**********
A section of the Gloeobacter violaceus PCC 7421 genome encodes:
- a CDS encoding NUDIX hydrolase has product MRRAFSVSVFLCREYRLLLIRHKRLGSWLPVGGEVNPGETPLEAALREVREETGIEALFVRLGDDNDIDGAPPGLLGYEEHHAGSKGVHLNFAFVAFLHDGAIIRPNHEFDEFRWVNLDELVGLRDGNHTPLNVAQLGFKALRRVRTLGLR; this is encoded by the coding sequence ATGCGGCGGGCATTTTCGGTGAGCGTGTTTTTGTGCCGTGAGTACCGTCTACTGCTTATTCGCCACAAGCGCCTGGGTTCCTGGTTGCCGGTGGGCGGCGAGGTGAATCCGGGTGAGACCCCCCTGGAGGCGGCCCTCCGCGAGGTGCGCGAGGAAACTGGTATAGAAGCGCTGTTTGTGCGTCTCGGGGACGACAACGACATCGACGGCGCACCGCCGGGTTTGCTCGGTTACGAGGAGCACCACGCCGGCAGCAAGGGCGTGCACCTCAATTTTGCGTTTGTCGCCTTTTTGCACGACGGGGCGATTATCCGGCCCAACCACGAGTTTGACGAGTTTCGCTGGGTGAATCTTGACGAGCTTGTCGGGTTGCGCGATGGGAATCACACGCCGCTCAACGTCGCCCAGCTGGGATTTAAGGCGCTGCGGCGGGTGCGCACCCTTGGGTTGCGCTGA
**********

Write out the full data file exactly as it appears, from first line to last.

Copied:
A section of the Gloeobacter violaceus PCC 7421 genome encodes:
- a CDS encoding NUDIX hydrolase has product MRRAFSVSVFLCREYRLLLIRHKRLGSWLPVGGEVNPGETPLEAALREVREETGIEALFVRLGDDNDIDGAPPGLLGYEEHHAGSKGVHLNFAFVAFLHDGAIIRPNHEFDEFRWVNLDELVGLRDGNHTPLNVAQLGFKALRRVRTLGLR; this is encoded by the coding sequence ATGCGGCGGGCATTTTCGGTGAGCGTGTTTTTGTGCCGTGAGTACCGTCTACTGCTTATTCGCCACAAGCGCCTGGGTTCCTGGTTGCCGGTGGGCGGCGAGGTGAATCCGGGTGAGACCCCCCTGGAGGCGGCCCTCCGCGAGGTGCGCGAGGAAACTGGTATAGAAGCGCTGTTTGTGCGTCTCGGGGACGACAACGACATCGACGGCGCACCGCCGGGTTTGCTCGGTTACGAGGAGCACCACGCCGGCAGCAAGGGCGTGCACCTCAATTTTGCGTTTGTCGCCTTTTTGCACGACGGGGCGATTATCCGGCCCAACCACGAGTTTGACGAGTTTCGCTGGGTGAATCTTGACGAGCTTGTCGGGTTGCGCGATGGGAATCACACGCCGCTCAACGTCGCCCAGCTGGGATTTAAGGCGCTGCGGCGGGTGCGCACCCTTGGGTTGCGCTGA